Gen Y in particular does not feel the sense of loyalty to employers that older workers do. Older workers are comfortable with going to work, then going home. Work and recreation time are separate. Younger workers prefer to mix work and play on the boss’s time.

Access to technology has made illicit workplace activity much easier. A survey of 1500 employees conducted by a HR management solutions company reported that respondents admitted spending up to two hours a day taking part in some sort of non-work activity.

Companies often provide employees with a range of mobile communication technology and expect them to be always available. The result is a tendency for employees to say: “If I need time during the day for personal needs, I am going to take it”.

Popular activities associated with cyberbludging include personal emails and phone calls, online shopping, social networking and games.

US sociologist Abby Schoneboom says part of the the fun of cyberbludging comes from the strenuous efforts to conceal it. A carefully rehearsed cover-up story to disguise such activity imbues stolen work time with a heightened value and excitement.

Alternative views argue that electronic breaks are not distracting employees from their work but actually increasing staff efficiency and morale. These findings are based on university trials carried out on a cross-section of British businesses.

Many employers, however, are combating alleged productivity losses and inappropriate use of workplace resources by either downsizing or salary reduction.

An employment law firm conducted research and found that seven out of 10 companies ban access to social networking sites and are considering banning personal internet access altogether.

In these tough economic times employees should be prepared to either face legal action or accept dismissal if they get caught stealing the bosses’ time. Surely it is fraudulent behaviour.

Eric Johnston
May 4, 2009 – 12:39PM

A keen user of technology, ANZ’s Australian boss Brian Hartzer this morning used his Twitter internet site to tell staff his resignation from the bank.

”Folks this is my last tweet as I’ve resigned to pursue an overseas opportunity. Thanks for your continued support for ANZ,” Mr Hartzer said to his 383 followers in update known as a ”Tweet”.

The 42 year old was not specific about his plans. No further details were immediately available.

The exit of Mr Hartzer represents a major setback for ANZ chief executive Mike Smith who had been happy to focus on building the bank’s Asian ambitions while allowing the well-regarded executive run the bank’s Australian retail business.

The move also took the bank by surprise given it had scheduled investor meetings with Mr Hartzer as recently as last week.

ANZ confirmed the exit of Mr Hartzer this morning in a statement saying he was leaving to pursue a career in international banking.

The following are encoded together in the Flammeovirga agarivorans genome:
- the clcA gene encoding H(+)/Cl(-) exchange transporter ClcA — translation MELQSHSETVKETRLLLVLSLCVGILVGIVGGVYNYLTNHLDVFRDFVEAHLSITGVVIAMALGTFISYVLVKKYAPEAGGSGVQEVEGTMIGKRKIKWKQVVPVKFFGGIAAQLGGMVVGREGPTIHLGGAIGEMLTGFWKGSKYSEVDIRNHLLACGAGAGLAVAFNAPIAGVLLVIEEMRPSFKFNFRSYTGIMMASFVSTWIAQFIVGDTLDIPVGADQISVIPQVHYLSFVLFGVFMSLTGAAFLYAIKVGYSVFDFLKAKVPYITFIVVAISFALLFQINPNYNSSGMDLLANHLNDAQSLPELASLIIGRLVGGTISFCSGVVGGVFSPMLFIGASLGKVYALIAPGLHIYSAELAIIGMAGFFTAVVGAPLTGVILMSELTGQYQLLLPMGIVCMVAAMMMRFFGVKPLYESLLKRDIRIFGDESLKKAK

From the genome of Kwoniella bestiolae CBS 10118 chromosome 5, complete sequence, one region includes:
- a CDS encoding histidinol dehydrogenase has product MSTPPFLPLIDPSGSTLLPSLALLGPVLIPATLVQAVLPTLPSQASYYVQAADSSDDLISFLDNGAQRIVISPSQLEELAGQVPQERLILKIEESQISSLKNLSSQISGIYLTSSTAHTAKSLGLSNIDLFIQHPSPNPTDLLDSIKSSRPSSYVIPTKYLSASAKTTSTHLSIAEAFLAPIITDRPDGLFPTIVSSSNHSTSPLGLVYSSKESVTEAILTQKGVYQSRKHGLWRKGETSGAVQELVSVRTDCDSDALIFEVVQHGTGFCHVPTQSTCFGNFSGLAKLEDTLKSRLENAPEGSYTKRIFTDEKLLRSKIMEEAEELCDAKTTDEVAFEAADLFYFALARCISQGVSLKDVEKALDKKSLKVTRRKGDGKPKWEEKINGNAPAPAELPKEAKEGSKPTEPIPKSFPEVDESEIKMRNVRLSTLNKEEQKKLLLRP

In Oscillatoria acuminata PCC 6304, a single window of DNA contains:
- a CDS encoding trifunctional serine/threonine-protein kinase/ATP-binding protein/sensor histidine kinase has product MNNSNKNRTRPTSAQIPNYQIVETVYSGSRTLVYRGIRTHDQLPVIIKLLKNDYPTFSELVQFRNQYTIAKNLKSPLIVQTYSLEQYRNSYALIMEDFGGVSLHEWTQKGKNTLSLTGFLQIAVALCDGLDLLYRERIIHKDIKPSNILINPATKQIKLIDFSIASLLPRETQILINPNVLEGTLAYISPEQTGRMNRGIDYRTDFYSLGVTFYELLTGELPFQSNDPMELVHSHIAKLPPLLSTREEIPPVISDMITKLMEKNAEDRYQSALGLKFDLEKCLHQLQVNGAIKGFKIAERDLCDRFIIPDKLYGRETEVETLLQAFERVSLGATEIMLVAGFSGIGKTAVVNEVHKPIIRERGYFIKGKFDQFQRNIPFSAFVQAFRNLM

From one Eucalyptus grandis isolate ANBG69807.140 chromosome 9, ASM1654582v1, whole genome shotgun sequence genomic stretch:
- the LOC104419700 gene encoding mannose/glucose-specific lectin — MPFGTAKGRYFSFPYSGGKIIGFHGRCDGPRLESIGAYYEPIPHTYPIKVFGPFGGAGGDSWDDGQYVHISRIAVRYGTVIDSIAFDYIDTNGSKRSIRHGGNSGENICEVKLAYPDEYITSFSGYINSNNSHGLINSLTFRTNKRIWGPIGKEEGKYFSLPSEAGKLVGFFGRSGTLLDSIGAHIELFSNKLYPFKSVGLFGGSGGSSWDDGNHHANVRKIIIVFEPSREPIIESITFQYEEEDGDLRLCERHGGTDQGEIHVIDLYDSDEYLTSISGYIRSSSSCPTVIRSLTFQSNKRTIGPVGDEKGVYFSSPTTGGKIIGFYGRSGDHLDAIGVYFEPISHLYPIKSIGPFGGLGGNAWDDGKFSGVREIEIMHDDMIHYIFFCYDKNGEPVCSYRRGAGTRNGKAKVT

The bank has appointed the head of the bank’s New Zealand business Graham Hodges to step in to Mr Hartzer’s role in an acting capacity while the bank seeks a full time replacement.

Mr Smith said Mr Hartzer had transformed ANZ into a retail banking force in Australia with leading levels of customer satisfaction and staff engagement, and a reinvigorated brand.

Mr Hartzer was one of the front-runners to be appointed chief executive officer of ANZ in late 2007, but was passed over for Mr Smith – a top ranked HSBC executive.

The US-born, Mr Hartzer was first appointed at the head of ANZ’s retail business in May 2004. There he was known for delivering fast growth in profits as he overhauled the bank’s customer service to make it more friendly to customers.

He has been with the bank since 1996, following a stint as a management consultant with First Manhattan.

In other tweets, Mr Hartzer outlined the demands executive life, expressing “relief” after the bank delivered its interim results last week.

On April 23 he posted an entry ”Juggling day today. Email, family/kids, GFC!. Wish the weather were better’!”

April 22, 2009 – 1:26PM

Google is giving people influence over what information turns up during online searches on their names.

The internet search king began on Tuesday featuring voluntarily created Google profiles at the bottoms of US “name-query” pages.

“It’s no secret that from time to time many of us have searched on Google for our name or someone else’s,” Google software engineer Brian Stoler wrote in a posting at the company’s website.

“When searching for yourself to see what others would find, results can be varied and aren’t always what you want people to see. We want to make that better and give you more of a voice.”

Google profiles contain basic information and pictures that people don’t mind sharing. Concise profiles are displayed along with results of searches on people’s names to allow a little control of one’s online image.